3. I agree that a jack of all trades is bad. However, that is why I talk of borrowing aspects from other areas, in my PhD I will still be an expert in high temperature energy harvesting and electrical systems but I have a suite of tools I use to be that expert. Doing you own books is very common, they are still passed to a chartered accountant before submission anyway so they are professionally vetted at the end.
4. I disagree with you here, you do number 3 so you can be better at 4. To be creative you borrow, adapt, re engineer and ultimately come up with a solution to a problem. As to there being no energy left, well that that's down to the individual. I love what I do and find I have "no energy" for very few aspects of it (working through tax is one I struggle to get excited on)
5. Very true, how you execute changes with the company. In a small team the is more doing and less delegating but either way I believe that aspects of project management cross over well and you adapt to the new situation.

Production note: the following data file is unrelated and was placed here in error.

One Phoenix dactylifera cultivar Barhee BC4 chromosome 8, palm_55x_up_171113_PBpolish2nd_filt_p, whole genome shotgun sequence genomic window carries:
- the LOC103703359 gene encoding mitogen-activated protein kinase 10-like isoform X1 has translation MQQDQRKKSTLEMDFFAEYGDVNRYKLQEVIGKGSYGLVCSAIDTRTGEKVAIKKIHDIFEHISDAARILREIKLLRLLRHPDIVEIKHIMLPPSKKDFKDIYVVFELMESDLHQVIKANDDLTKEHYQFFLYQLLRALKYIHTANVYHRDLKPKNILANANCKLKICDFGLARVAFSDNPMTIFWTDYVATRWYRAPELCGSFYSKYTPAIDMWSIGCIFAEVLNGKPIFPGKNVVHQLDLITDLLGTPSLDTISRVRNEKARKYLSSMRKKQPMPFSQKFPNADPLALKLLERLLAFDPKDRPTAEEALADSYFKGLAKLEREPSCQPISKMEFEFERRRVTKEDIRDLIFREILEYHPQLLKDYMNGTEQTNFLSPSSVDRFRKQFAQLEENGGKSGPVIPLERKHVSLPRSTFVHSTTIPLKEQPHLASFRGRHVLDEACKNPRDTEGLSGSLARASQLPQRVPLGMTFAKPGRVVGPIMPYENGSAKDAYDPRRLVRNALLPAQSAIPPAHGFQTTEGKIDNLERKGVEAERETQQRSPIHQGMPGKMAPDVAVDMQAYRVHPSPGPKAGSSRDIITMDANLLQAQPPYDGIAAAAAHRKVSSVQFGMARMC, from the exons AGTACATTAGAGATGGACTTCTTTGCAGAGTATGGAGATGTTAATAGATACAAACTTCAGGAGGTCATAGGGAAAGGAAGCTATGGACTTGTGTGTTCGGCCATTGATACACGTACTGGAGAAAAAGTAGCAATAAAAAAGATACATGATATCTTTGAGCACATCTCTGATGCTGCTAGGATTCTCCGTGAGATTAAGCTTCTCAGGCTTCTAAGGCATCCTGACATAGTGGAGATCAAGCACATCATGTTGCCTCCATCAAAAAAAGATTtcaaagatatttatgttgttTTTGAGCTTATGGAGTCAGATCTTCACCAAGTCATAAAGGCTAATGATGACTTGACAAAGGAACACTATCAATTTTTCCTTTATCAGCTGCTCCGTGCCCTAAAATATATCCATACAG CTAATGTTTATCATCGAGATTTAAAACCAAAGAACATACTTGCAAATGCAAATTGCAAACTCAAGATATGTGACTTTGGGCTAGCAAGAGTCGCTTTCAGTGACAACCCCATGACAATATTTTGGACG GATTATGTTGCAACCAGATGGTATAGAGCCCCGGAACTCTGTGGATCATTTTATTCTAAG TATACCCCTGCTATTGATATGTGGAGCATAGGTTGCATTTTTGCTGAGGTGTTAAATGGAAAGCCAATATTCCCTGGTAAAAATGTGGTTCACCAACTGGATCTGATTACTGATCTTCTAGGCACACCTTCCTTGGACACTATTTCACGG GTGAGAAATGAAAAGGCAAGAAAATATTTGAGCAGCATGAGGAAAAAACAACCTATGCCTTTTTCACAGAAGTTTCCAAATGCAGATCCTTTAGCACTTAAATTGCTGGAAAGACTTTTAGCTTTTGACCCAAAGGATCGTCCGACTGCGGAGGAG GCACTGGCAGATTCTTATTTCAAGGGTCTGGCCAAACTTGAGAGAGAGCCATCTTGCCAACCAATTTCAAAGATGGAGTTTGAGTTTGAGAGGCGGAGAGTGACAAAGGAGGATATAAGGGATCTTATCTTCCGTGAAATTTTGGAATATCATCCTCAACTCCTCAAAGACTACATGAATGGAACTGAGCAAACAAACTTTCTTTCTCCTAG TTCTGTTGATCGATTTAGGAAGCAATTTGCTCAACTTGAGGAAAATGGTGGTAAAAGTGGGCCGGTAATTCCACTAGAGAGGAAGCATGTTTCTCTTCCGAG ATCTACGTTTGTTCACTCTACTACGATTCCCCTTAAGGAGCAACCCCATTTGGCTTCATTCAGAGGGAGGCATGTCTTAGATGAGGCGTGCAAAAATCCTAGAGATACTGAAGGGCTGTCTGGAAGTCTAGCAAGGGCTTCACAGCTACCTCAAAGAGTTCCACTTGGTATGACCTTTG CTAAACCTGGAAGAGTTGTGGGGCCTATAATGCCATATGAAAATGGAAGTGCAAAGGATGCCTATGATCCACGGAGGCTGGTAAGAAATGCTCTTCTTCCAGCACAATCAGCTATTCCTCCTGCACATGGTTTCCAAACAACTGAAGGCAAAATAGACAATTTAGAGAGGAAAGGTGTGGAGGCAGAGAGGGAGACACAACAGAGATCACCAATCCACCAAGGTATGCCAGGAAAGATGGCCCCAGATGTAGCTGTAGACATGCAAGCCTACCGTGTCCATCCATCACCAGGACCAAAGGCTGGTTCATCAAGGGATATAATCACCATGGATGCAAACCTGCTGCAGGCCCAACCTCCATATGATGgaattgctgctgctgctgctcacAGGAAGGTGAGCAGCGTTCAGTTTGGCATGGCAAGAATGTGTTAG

You've raised some interesting points.
Taking an engineering degree and then a PhD teaches one how to think solve problems and therefore qualifies you for all types of tasks unrelated to your specialty. Without doing a formal survey, the CEOs of many if not most hi tech companies have some kind of engineering or science degree and quite a few of the are PhDs - and there companies ideas are just an extension of their PhD work. Do you eventually need other people like a CFO, HR etc.? Yes, but not at the very beginning.
Most of the PhD's work goes to libraries and becomes a book work and none makes use of it.Every new PhD scholar wants to go into a new area of research.So many of the past works are unused.If PhD scholars can work little more on their work and bring it as a usefull solution to the society they can very well become a successfull entrepreneur.
You're so right - I listened to a talk from Proff Max Robinson who is very high up in Kromek (cadmium telluride sensors for 3D imaging) and he said that it's a shame that so much research is never put back in to society in some way - obviously some of it is and we feel the benefit of that but a lot isn't commercialised.
Thanks for your input
Quite interesting to read the article.
Is inspiring. And very interesting also to read comments from the readers. I see that the different point of views enrich the discussion.